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Friday, March 25, 2011

Roasting Coffee at Home...again

When I first published this article, written by a young friend of mine, I was a new blogger and thought that just sharing an article was a good thing.  Since I've learned more about blogging, I've realized that exposure is good, so I thought I would give Zach a little shout out here.  These additions have been made to my original article but I realized that it would still be buried in my archives unless I posted it again so here it is.

Zach is a homeschooled, high school student.  He's also really interested in sustainable agriculture and has created a great garden to raise food for his family of 11!  (He's the 3rd oldest)  Zach is always looking for ways to make his garden better.  He has many hobbies and interestes that keep him hopping.   So I thought I'd make a quick list of some of Zach's interests so you can understand a little more about this busy young man.
An organic sustainable gardener.
Inventions for the garden (like magnetic water pumps and greenhouses to name a few)
A musican
A singer
An aspiring chef who is already a great cook and baker
A winemaker (English Vintner)
A bit of a business man
A bread delivery man (works with his dad)
A beekeeper
A builder (working on his own cider press and built a small green house plus more)
A researcher who is always looking for ideas (Sea crop, Whizbang, etc.)
And I'm sure there are many things I've missed.

But you can read all about Zach's adventures because, when he has time, he blogs about what he's doing and learning at the English Press.   You don't see or hear of many teens being into this stuff the way Zach is so check out Zach's blog and follow along with all his adventures.  Be sure to comment so he knows you've visited!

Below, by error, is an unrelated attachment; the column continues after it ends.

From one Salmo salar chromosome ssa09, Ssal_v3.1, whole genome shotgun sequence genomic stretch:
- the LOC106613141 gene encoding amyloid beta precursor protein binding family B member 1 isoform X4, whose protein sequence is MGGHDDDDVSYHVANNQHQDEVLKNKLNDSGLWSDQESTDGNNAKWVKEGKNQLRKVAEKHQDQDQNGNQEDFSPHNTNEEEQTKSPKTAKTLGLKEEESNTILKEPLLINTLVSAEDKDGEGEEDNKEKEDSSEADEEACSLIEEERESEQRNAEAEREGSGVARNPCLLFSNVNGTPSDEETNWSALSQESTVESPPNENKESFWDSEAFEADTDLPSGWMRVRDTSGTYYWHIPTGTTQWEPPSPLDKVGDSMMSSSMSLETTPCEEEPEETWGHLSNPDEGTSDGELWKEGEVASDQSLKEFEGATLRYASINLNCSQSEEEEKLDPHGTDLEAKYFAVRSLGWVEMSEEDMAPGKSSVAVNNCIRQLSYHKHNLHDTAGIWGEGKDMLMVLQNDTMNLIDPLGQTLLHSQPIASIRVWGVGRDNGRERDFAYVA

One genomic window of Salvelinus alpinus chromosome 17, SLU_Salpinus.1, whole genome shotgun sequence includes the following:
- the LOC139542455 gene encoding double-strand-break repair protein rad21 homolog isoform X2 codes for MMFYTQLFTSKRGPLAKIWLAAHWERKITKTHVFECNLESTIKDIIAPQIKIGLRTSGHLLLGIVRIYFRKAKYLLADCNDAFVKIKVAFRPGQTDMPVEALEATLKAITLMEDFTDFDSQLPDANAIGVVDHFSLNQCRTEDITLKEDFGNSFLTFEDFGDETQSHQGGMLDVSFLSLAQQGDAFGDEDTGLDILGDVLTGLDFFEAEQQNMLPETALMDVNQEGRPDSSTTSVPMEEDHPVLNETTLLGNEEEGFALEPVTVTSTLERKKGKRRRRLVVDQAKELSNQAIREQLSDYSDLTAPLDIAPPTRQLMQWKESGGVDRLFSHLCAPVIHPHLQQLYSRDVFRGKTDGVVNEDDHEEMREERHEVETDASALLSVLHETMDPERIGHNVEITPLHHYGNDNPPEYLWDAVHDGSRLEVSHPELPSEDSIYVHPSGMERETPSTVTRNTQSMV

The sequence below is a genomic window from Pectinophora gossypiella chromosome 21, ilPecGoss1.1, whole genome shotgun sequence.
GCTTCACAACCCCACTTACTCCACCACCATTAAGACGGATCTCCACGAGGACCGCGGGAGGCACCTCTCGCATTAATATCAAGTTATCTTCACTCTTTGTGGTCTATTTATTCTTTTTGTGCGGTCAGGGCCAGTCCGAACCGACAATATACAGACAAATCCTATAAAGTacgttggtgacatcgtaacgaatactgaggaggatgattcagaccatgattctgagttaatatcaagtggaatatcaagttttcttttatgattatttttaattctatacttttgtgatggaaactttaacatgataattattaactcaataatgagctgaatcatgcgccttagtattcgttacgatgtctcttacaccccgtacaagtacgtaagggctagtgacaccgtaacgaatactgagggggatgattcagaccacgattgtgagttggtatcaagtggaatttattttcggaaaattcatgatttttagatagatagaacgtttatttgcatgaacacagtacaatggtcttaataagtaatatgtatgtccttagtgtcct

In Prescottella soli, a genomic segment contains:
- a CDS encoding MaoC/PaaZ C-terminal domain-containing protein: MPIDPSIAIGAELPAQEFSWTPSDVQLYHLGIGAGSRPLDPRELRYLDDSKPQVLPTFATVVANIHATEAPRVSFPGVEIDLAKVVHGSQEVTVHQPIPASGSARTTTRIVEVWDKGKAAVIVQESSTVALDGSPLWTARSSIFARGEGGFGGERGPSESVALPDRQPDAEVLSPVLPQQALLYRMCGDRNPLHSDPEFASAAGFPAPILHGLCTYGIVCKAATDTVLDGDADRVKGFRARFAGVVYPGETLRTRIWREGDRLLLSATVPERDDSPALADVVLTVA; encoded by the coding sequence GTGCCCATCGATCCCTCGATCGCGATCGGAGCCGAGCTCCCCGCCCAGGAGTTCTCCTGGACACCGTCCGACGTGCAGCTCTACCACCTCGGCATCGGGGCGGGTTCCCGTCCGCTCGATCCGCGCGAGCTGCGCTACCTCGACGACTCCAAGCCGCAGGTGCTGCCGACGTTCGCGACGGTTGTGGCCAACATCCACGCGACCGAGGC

Here's Zach's article on roasting coffee at home;

Roasting coffee at home is something that most people don’t think of as doing. Most coffee comes vacuum sealed, roasted, ground, and ready to brew. Some people take a step back and buy the whole roasted beans instead of the ground beans and notice quite a difference in flavor. The flavor of fresh roasted coffee is unlike any other coffee you’ve tasted. What most people don’t realize is how easy it is to roast your own coffee at home. I started out roasting coffee with a Hot Air Popcorn Popper. I made a some adjustments to it to make it work. After a year of using that method I took off the top of the popper and used a wooden dowel to stir the coffee beans as they roasted in the chamber. This Spring I got a coffee roaster from my Uncle. It has a few dents and cracks in it, but works well. Roasting coffee can be done using quite a few different methods. I’ve mentioned the method that I used. A coffee roaster like what I was given requires virtually no work. Like a bread machine, you put the ingredients in and it turns out the bread. You put in the green beans, turn it on, and in 6 minutes it is done. I roast coffee once or twice a week. Usually about 8 hours before I am going to drink the first cup. Which means the night before. How dark you like the beans is up to you. You just stop when it is as dark as you like and cool the beans down as fast as possible to keep them from roasting further. A colander comes in handy here. After you roast your coffee wait a few hours before storing it in an airtight container, and usually best out of direct sunlight. Don’t grind the coffee until you are ready to brew. Roasting coffee is an enjoyable hobby that is sure to amaze your guests. For more information on roasting coffee and buying it, visit the two links below.